Our friend Rob arrived this afternoon and we whisked him off to one of our favorite creeks as quickly as he could grab his gear out of his car.
A pair of pants torn on the way over a barbed wire fence....a waist deep bog....nothing was going to stop us from getting to our destination. Even when I realized that I'd left my lanyard with all of my flies and tippet and other tools in the car....nothing was going to slow us down.
I came up along side Sid as he found a pool with a huge fish in it, though it had refused his offerings a couple of times. I had a different fly rigged, so he had me go ahead and give it a whirl. I cast once or twice and was met with a great strike. I took a couple of steps away from the bank to get my line tight on the fish as Sid shouted, "Wow, have you seen the size of this fish?"
I indeed did, as it turns out it was chasing the brook trout that had eaten my fly. I got the brook trout to shore and safety before the very large cutthroat trout had a chance to take a bite. The cutthroat was definitely large enough to eat the brook trout, and yes, fish do eat other fish. Sid snapped a shot of me and the fish before I walked him to another stretch of the stream for a successful release.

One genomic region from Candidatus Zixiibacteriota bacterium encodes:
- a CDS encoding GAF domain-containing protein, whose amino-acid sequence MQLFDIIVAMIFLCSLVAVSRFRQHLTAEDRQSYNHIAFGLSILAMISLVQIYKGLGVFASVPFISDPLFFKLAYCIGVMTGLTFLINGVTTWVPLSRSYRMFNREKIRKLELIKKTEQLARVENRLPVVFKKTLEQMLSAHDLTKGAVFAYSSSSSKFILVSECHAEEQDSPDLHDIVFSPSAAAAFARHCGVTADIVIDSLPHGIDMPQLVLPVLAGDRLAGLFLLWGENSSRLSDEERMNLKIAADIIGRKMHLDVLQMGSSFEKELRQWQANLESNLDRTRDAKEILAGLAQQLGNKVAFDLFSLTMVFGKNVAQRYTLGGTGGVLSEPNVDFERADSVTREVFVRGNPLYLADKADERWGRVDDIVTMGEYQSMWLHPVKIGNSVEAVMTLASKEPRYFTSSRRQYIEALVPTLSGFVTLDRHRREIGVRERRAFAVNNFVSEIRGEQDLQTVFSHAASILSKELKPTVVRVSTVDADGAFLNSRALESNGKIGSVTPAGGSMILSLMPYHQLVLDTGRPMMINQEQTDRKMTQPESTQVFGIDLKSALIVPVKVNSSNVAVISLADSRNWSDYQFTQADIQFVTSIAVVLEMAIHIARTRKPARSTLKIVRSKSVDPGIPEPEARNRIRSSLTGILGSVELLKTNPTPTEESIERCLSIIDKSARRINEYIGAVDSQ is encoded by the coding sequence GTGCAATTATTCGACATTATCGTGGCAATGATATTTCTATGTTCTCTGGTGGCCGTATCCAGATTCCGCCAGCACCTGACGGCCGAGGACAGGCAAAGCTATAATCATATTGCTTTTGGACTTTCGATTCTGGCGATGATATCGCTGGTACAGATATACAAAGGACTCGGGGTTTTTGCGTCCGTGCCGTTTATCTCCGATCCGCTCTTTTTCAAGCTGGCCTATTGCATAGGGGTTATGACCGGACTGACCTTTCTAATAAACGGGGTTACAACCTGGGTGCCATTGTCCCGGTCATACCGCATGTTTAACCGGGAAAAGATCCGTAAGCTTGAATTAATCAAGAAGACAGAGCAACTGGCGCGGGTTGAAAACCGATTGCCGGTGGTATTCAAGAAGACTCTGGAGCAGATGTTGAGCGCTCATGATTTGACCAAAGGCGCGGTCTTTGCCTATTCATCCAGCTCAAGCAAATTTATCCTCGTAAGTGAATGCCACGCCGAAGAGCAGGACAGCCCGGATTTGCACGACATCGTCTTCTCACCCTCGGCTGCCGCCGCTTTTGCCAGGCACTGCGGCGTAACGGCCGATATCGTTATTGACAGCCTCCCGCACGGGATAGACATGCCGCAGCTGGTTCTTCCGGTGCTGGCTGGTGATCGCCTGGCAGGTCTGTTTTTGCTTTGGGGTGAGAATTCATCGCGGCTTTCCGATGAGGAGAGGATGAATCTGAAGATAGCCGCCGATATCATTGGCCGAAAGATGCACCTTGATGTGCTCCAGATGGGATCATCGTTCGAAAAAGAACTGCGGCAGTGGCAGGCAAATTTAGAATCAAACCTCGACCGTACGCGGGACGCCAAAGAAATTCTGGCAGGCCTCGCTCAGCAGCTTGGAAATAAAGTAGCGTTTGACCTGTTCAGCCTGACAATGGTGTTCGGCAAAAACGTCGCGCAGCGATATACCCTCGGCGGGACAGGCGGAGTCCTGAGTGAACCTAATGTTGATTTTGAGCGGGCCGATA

I caught this beauty a bit later on as well. You can see all of the magnificent yellow, red and blue spots indicative of the brook trout.
But little did I know that I'd hook my largest beast of the day right before we were going to leave......
Normally, we fish hooks with the barbs mashed down so that it's easier to release the fish. In fact, on this stretch of water, it's actually a regulation, but as I mentioned, I'd left all of my tools in the car, and while I'd borrowed a couple of flies from Sid, I didn't think about mashing the barbs down, or didn't realize until others were far away from me.
Of course, that's karma that I'd stick myself like that today. I tried to remove it myself unsuccessfully, so Craig came over and used the method of wrapping some monofilament around the hook, and then applying pressure parallel with the shank to pull the hook from my finger.
I didn't keep my finger straight enough on the first yank, but fortunately, the second effort removed the hook from my finger. Later, as we were walking back to the truck, Craig retorted, "Well, I'm sure I loosened it up real good on that first pull."
But despite impaling myself with the fly, and the fishing not turning out quite up to the level we'd hoped, it's really too much like our own little, well, actually, pretty darn expansive "Field of Dreams" to let any of that put a damper on our day.
from left to right: Rob, Craig, and I